"And," Anthony continued, turning a page on the papers, "I'm pretty sure Quinne wouldn't comfort Aaden through his hangover. Blast him, maybe, for being so stupid to get hung over in the first place."
Sloan managed to sit up, fighting the nausea that immediately rose. "Is that what you're here to do?"
Anthony looked over, arching a brow. Of course, Sloan thought, he'd look perfectly put together and gorgeous and everything Sloan didn't feel. "No." Carefully, he put his papers down, turned to face him fully. "You sent me a note, asking me to meet you here this morning."
"I did not." But he had, Sloan recalled. He'd sent it last night, full of firewhiskey courage. He'd planned to, with Aaden's encouragement, tell Anthony everything, and then, in Aaden's words 'kiss him until he forgets the stupid fucking elf'.
What, by the goddess, had he been thinking?
"Well," Anthony said, getting up and crossing to stand beside his bed. "What's so urgent you needed to see me first thing this morning?"
"Nothing," Sloan muttered. The courage, he wasn't surprised to discover, had gone with the night. "It's," he sighed, "nothing." He waved his hand. "I'm sorry for ruining your morning and pulling you away from your stu – from your lover."
Anthony frowned. Sloan, pushing his sheets back so he could get up, didn't notice. "What lover?"
"Hmm?" Sloan looked over his shoulder. "Oh, your lover. The one you bought to mum's dinner a couple, three?, weeks back." Since the memory still burnt at his heart, Sloan turned away, with the pretext of getting up and heading for the bathroom.
"That wasn't my lover."
The stopped him cold. Slowly, half afraid of what he'd see, Sloan turned around. Anthony's expression hadn't changed. "What?"
"That wasn't my lover," Anthony repeated.
"Oh?" Sloan managed a sarcastic half smile. "Then who was he? A one-night stand you decided to bring to my mum's dinner?"
"No. I." Anthony began to look frustrated, a look Sloan was far used to. He ran his hand through his hair. "He's a friend. A friend who was doing me a favor."
"He was doing me a favor," Anthony repeated, dropping his hand. "It was your brother's idea, except it was obviously a stupid one and one I should not have followed."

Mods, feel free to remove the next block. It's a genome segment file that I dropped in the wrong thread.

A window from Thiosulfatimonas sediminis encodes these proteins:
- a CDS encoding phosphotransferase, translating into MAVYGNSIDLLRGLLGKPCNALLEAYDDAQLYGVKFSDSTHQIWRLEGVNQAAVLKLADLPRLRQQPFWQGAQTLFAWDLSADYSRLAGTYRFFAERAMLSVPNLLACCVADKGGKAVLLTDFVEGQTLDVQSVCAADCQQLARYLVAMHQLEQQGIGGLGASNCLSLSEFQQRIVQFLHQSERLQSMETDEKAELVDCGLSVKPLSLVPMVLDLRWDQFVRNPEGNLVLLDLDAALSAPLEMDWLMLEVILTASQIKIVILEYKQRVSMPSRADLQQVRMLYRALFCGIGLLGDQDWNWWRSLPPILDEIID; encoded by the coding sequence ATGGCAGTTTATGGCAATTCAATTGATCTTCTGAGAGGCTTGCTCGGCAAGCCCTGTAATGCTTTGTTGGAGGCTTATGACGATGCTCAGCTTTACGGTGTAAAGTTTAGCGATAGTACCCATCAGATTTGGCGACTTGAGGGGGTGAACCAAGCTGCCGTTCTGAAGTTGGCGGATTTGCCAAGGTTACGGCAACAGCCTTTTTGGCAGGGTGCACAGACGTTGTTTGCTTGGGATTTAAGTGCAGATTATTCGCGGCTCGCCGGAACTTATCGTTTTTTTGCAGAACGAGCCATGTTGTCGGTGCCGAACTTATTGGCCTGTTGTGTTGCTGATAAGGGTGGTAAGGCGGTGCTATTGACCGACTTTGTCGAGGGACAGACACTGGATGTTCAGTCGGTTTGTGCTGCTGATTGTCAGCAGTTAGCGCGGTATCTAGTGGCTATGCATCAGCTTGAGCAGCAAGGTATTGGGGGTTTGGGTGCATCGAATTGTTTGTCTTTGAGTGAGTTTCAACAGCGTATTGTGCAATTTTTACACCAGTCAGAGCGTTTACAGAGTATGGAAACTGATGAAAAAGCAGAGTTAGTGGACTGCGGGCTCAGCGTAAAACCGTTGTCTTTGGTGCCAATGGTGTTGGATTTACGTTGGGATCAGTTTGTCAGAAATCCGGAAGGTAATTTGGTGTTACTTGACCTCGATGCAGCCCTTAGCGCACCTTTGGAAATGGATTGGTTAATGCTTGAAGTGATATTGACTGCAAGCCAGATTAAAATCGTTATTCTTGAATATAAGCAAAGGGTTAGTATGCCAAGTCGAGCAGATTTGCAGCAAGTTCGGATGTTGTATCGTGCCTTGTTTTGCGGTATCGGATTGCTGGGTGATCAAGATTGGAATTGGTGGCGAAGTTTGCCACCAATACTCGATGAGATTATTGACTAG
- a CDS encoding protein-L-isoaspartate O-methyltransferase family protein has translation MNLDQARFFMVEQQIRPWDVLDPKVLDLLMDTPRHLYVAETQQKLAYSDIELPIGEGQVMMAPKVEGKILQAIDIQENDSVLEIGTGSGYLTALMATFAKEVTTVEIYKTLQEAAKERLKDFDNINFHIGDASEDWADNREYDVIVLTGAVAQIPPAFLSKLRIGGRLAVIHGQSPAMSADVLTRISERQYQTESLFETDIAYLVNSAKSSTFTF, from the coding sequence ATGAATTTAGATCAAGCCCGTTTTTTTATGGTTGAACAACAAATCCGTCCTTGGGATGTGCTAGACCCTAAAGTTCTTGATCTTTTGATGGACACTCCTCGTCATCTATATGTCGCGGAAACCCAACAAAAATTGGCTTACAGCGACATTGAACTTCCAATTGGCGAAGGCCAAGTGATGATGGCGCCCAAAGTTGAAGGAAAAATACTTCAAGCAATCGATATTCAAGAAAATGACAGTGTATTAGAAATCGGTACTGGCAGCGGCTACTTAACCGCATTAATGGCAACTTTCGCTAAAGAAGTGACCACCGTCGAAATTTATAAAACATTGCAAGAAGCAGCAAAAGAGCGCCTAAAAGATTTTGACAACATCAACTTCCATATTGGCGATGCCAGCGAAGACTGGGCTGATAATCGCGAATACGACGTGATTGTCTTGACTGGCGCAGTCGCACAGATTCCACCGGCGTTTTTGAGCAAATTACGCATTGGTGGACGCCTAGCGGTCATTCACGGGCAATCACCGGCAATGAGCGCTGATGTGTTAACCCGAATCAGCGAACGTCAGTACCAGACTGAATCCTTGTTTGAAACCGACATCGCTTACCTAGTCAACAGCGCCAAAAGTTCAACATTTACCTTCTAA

"I'm not following," Sloan managed, eyes on Anthony's. "Why would you bring a friend to dinner and treat him as a lover?"
"Brian said if I want you make your move, I should make you jealous, so I asked a friend to come to the dinner with me and act as my lover."
"Wait, wait, wait." His head was spinning and Sloan was pretty sure it wasn't because of his hangover. "You want me to make my move?"
"I thought it was obvious," Anthony crossed his arms, looking uncomfortable and defensive.
It was a look Sloan remembered from their early days and it delighted him. He hadn't been able to make Anthony look that way for years. "So, if you want me to make my move, that must mean you want me."
Anthony's lips thinned as Sloan began to slink his way towards him. "And if you want me, that must mean you like me."
"What's your point?" Anthony snapped.
"My point?" He didn't really have one, Sloan had to admit, but Anthony didn't need to know that. "Why didn't you say anything?"
"Why didn't you?"
"I thought I made it obvious that I want you."
"Yes, want," Anthony muttered, his tone waspish. "Lust. Not love."
Sloan felt his eyes widen and a grin split his face. Anthony scowled and hugged himself harder. "Love? You love me?"
"You do, don't you?"
"By the goddess," Anthony muttered and whirled on his heel, heading for the door.
Quickly, though it made his head pound, Sloan darted around the bed and caught him by the wrist. With a growl, Anthony spun around, only to lose his footing. He grabbed Sloan and Sloan yelped, his feet sliding on the floor. He managed to wave his hand and his mattress flew out, to soften their fall.
He ended up with Anthony on top of him and, he had to say, he wasn't sorry about that all. He grinned up into Anthony's scowl. "You love me."
"Shut up," Anthony repeated, raising himself up on his elbows.
"No," Sloan countered, his headache miraculously gone and his nausea a distant memory. He raised his arms, looped them around Anthony's neck. "You love me."
And, before Anthony could realize just how Sloan planned to shut up, Sloan reached up and kissed him.
By the goddess, yes. This was what he'd been thinking about, ever since he'd landed eyes on the other man, seven years ago. Anthony's lips were soft and firm and moving with his and then he was opening up so Sloan could slip his tongue in and kiss like he'd wanted to for seven years.
But then Anthony was raising his head, breaking the kiss and that was not a whimper. Sloan opened his eyes and blinked up into Anthony's. "Why–"
"What is this?" Anthony demanded. "Us? What is this?"
Sloan couldn't help roll his eyes. "You must be more innocent than I thought if you don't know."
"I don't mean that," Anthony snapped, his tone, once again, waspish.
Sloan sighed and lifted his hand to Anthony's gaze. Anthony's eyes widened. "Would I," Sloan asked softly, "be wearing this if all I want is sex?"
"It's the ring. The one you brought from me."
Sloan shrugged. "It reminded me of you."
Anthony looked at him, looked at the ring, and then smiled. And it was soft smile, a happy smile, and it settled in Sloan, making him smile and slide his arm back around Anthony's neck. "So, want to say it first?"
Sloan laughed and tugged him down. When their lips were a breath apart, he murmured, "shut up."
Anthony's laugh was smothered by Sloan's kiss.
A/N: Had these characters in my head for a long, long while. I finally got my act together to actually put down their story :D. Anyway, hoped you enjoyed Sloan and Anthony. You'll probably hear from them soon enough.
Oh, and I need to come up with a better title...